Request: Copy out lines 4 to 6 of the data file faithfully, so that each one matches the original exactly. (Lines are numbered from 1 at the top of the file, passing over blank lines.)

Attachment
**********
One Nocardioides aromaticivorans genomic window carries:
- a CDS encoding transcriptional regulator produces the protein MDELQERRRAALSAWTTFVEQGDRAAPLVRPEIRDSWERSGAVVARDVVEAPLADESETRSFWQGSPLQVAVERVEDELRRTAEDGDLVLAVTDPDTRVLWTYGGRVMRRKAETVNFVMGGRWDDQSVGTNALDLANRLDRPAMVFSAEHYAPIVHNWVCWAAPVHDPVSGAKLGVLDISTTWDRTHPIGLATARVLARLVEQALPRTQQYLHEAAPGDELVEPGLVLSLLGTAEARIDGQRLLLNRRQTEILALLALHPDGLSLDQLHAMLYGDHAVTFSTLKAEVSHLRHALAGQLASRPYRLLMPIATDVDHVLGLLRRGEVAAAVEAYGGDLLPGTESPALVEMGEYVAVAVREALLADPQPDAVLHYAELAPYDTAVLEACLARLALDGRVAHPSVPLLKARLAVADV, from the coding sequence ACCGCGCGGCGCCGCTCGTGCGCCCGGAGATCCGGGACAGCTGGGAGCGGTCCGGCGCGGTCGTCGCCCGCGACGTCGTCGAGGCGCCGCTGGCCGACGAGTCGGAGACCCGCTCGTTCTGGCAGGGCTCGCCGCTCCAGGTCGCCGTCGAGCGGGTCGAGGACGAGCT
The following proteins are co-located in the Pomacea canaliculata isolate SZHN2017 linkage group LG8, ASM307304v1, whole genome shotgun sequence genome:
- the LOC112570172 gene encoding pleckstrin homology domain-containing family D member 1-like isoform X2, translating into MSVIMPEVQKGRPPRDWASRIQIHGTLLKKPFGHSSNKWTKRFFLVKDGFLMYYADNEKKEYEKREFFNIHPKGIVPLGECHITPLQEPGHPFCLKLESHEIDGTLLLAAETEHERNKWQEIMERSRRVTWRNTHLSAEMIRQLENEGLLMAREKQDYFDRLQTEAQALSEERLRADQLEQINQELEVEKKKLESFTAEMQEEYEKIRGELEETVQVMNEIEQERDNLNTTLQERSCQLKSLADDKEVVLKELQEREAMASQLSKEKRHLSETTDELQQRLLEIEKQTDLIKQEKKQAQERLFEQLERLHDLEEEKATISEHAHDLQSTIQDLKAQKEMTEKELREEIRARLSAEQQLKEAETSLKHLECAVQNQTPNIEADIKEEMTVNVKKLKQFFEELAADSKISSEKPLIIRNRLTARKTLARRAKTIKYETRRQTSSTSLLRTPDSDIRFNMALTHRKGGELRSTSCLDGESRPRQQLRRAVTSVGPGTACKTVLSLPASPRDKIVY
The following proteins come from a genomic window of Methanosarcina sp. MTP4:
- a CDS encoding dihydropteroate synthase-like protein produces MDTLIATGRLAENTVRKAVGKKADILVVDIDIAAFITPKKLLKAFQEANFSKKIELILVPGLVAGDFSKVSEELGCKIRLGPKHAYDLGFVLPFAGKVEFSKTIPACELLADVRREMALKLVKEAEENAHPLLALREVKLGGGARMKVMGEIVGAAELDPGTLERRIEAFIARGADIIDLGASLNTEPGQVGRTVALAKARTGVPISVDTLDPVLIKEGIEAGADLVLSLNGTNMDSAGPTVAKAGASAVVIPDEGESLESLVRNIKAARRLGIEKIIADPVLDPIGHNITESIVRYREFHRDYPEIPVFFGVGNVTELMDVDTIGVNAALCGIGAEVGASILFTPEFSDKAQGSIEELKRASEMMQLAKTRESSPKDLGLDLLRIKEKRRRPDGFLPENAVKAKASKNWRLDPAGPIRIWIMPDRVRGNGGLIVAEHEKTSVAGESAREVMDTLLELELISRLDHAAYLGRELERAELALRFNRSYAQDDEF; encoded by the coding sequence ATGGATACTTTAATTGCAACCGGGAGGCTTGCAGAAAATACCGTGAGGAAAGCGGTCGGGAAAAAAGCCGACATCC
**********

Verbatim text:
- the LOC112570172 gene encoding pleckstrin homology domain-containing family D member 1-like isoform X2, translating into MSVIMPEVQKGRPPRDWASRIQIHGTLLKKPFGHSSNKWTKRFFLVKDGFLMYYADNEKKEYEKREFFNIHPKGIVPLGECHITPLQEPGHPFCLKLESHEIDGTLLLAAETEHERNKWQEIMERSRRVTWRNTHLSAEMIRQLENEGLLMAREKQDYFDRLQTEAQALSEERLRADQLEQINQELEVEKKKLESFTAEMQEEYEKIRGELEETVQVMNEIEQERDNLNTTLQERSCQLKSLADDKEVVLKELQEREAMASQLSKEKRHLSETTDELQQRLLEIEKQTDLIKQEKKQAQERLFEQLERLHDLEEEKATISEHAHDLQSTIQDLKAQKEMTEKELREEIRARLSAEQQLKEAETSLKHLECAVQNQTPNIEADIKEEMTVNVKKLKQFFEELAADSKISSEKPLIIRNRLTARKTLARRAKTIKYETRRQTSSTSLLRTPDSDIRFNMALTHRKGGELRSTSCLDGESRPRQQLRRAVTSVGPGTACKTVLSLPASPRDKIVY
The following proteins come from a genomic window of Methanosarcina sp. MTP4:
- a CDS encoding dihydropteroate synthase-like protein produces MDTLIATGRLAENTVRKAVGKKADILVVDIDIAAFITPKKLLKAFQEANFSKKIELILVPGLVAGDFSKVSEELGCKIRLGPKHAYDLGFVLPFAGKVEFSKTIPACELLADVRREMALKLVKEAEENAHPLLALREVKLGGGARMKVMGEIVGAAELDPGTLERRIEAFIARGADIIDLGASLNTEPGQVGRTVALAKARTGVPISVDTLDPVLIKEGIEAGADLVLSLNGTNMDSAGPTVAKAGASAVVIPDEGESLESLVRNIKAARRLGIEKIIADPVLDPIGHNITESIVRYREFHRDYPEIPVFFGVGNVTELMDVDTIGVNAALCGIGAEVGASILFTPEFSDKAQGSIEELKRASEMMQLAKTRESSPKDLGLDLLRIKEKRRRPDGFLPENAVKAKASKNWRLDPAGPIRIWIMPDRVRGNGGLIVAEHEKTSVAGESAREVMDTLLELELISRLDHAAYLGRELERAELALRFNRSYAQDDEF; encoded by the coding sequence ATGGATACTTTAATTGCAACCGGGAGGCTTGCAGAAAATACCGTGAGGAAAGCGGTCGGGAAAAAAGCCGACATCC